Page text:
Massachusetts Court Holds Statute of Repose Does Not Apply to Claims for Failure to Maintain Property


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In Penn-America Insurance Company v. Bay State Gas Company, 96 Mass. App. Ct. 757 (2019), the Appeals Court of Massachusetts considered whether the plaintiff’s claims against the defendant, arising from an alleged defect in the defendant’s natural gas line, were time-barred by the six-year statute of repose for improvements to real property. The Appeals Court held that the statute of repose did not apply to the plaintiff’s claims, which were related to the defendant’s alleged failure to maintain its property. Thus, in Massachusetts, the statute of repose does not apply if the plaintiff’s claim is rooted in the failure to maintain an improvement, rather than negligent design or construction of the improvement. Continue reading

This entry was posted in Construction Defects, Massachusetts, Statute of Limitations-Repose, Subrogation and tagged , , , .
Gavel

Not All Damages Are Created Equal – the Proper Application of the Economic Loss Doctrine


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In William Lansing v. Doe, 2019 Ore. App. LEXIS 1564, the Court of Appeals of Oregon considered whether the Economic Loss Doctrine (ELD) applied to the plaintiff’s claims based on purportedly faulty construction work in a home. In determining that damage to persons or property is not a purely economic loss in the context of the ELD, the court concluded that the plaintiff could proceed with a negligence claim against a contractor that performed work on the home. Continue reading

This entry was posted in Construction Defects, Economic Loss Doctrine, Oregon and tagged , , .
Community

Virginia Molds Tort Versus Contract Law in New Home Construction Case


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Often times, both contract and tort claims co-exist in a subrogation matter and the line between the two can be blurred. This is especially true in the context of damages resulting from new home construction defect claims. However, states are increasingly attempting to define the scope of when the “gist of the action” is based in contract only. In Tingler v. Graystone, 834 S.E.2d 244 (Va. 2019), the Supreme Court of Virginia defined that scope in terms of new home construction. The court defined the “source of duty rule” by holding that claims of nonfeasance sounding only in contract do not give rise to an independent tort claim. The court also reiterated its application of the economic loss doctrine, stating that, when negligent actions result in damage to property other than the product itself, there can be a viable tort claim. Continue reading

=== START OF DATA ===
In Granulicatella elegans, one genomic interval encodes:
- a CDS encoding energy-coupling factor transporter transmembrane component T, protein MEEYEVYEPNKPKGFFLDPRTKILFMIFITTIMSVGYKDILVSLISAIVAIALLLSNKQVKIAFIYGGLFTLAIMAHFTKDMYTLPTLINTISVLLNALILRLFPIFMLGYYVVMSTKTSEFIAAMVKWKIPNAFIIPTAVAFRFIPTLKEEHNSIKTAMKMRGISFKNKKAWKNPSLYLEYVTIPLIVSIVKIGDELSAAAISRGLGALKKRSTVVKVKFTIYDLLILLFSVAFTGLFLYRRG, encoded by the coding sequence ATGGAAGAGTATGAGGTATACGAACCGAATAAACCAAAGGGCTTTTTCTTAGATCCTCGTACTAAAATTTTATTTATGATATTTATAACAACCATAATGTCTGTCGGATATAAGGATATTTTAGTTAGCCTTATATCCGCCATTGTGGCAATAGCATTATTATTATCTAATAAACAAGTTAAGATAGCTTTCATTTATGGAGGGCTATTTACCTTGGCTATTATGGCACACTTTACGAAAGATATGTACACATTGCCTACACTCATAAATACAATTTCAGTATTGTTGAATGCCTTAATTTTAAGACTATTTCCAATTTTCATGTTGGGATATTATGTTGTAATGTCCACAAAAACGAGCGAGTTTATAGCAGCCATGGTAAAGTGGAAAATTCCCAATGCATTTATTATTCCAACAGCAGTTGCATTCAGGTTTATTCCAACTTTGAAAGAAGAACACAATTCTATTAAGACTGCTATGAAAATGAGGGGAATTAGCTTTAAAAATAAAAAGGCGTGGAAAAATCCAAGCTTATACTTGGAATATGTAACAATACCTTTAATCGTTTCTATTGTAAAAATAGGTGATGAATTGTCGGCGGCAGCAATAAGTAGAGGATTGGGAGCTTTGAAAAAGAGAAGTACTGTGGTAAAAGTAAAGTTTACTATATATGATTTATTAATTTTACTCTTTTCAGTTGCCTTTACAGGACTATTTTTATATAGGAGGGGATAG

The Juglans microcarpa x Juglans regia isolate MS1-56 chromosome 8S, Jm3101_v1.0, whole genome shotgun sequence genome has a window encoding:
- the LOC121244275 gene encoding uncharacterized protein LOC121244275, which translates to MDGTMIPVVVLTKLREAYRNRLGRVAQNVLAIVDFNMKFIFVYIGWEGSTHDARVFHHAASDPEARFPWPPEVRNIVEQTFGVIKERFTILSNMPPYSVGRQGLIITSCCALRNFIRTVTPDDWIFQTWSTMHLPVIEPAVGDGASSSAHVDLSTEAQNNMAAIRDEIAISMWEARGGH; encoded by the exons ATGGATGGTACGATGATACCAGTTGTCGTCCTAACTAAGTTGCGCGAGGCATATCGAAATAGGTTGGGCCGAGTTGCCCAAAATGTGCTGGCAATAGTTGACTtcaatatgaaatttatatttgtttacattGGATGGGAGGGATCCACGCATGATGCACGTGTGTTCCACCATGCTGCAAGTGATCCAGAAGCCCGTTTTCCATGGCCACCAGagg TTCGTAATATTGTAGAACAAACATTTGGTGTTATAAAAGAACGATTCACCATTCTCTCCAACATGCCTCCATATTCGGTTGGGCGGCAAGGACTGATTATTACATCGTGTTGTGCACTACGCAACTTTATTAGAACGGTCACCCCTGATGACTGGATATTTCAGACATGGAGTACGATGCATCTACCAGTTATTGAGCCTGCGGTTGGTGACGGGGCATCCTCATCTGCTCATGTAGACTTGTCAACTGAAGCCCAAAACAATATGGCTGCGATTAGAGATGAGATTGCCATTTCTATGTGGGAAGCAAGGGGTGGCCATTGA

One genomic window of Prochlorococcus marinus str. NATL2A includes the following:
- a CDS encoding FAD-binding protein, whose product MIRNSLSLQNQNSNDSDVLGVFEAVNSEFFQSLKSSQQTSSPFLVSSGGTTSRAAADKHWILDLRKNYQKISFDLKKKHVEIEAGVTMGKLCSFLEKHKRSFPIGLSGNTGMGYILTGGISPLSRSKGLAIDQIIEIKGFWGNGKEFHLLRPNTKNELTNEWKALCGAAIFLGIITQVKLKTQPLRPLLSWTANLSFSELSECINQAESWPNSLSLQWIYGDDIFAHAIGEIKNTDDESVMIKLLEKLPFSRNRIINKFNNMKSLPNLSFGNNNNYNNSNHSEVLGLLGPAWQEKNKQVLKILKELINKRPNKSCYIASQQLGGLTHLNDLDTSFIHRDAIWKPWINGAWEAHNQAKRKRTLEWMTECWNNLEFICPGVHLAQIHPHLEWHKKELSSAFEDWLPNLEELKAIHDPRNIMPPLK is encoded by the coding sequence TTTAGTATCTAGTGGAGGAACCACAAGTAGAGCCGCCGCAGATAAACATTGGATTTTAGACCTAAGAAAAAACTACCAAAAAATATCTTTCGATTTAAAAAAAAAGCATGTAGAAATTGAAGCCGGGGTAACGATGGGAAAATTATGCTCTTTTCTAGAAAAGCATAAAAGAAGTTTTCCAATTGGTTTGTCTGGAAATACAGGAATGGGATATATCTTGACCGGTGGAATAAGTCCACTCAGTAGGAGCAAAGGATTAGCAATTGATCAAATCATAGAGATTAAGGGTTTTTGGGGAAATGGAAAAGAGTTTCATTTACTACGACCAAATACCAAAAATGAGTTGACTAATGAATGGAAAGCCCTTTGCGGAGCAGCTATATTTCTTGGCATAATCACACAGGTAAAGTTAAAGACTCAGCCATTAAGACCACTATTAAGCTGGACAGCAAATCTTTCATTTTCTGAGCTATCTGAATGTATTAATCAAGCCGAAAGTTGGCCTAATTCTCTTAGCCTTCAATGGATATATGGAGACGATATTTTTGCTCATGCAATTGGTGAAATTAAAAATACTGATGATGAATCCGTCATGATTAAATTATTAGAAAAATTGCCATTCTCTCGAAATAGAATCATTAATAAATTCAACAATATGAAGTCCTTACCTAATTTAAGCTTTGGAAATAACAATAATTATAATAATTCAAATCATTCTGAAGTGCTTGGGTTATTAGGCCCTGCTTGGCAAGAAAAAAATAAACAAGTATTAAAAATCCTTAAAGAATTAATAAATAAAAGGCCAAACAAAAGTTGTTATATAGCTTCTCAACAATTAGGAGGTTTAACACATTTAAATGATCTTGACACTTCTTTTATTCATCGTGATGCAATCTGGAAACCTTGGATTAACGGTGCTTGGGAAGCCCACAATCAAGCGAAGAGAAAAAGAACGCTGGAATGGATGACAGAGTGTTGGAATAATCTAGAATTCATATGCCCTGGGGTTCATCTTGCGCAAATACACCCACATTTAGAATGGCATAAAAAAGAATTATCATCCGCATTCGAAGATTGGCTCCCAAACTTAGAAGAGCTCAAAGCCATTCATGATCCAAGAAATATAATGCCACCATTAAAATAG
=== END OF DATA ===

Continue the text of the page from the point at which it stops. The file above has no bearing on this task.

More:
This entry was posted in Construction Defects, Contracts, Economic Loss Rule, Virginia and tagged , , .
Gavel

Massachusetts Court Clarifies Statute of Repose Trigger for Multi-Phase Construction Projects


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In D’Allesandro v. Lennar Hingham Holdings, LLC, C.A. No. 17-cv-12567-IT, 2019 U.S. Dist. LEXIS 185874, the United States District Court for the District of Massachusetts recently discussed a case against a general contractor and its related entities, all of whom were involved in the construction of a multi-phase construction project. The court held that, in this context, completion of the “improvement” – which was the whole project, rather than each individual phase – triggered the six-year statute of repose. The court also held that the plaintiffs’ misrepresentation, breach of fiduciary duty and unfair business practices claims were not claims based on the design and construction of the improvement and, thus, were not subject to the statute of repose.

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This entry was posted in Construction Defects, Fraud - Misrepresentation, Massachusetts, Statute of Limitations-Repose and tagged , , , , .
Time

Tennessee Looks to Define Improvements to Real Property


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For subrogation practitioners dealing with an installation-based statute of repose, knowing what is an improvement to real property is the first battle in what can, but does not have to be, a long fight. Like many other states, Tennessee’s statute of repose bars claims based on improvements to real property. Tennessee’s statute of repose runs four years after substantial completion of the improvement. See Tennessee Code Ann. § 28-3-202. In the case of Maddox v. Olshan Found. Repair & Waterproofing Co. of Nashville, L.P., E A, 2019 Tenn.App. LEXIS 464, 2019 WL 4464816, the Court of Appeals of Tennessee examined whether or not the work done by the defendant, Olshan Foundation Repair & Waterproofing Co. of Nashville, L.P., E.A. (Olshan) — which addressed bowing walls, cracks in the foundation and walls and water intrusion — qualified as improvements to real property for the purposes of the statute of repose. The court held that the work by Olshan essentially amounted to repairs, and did not qualify as improvements to real property. Continue reading

This entry was posted in Construction Defects, Statute of Limitations-Repose, Tennessee and tagged , , .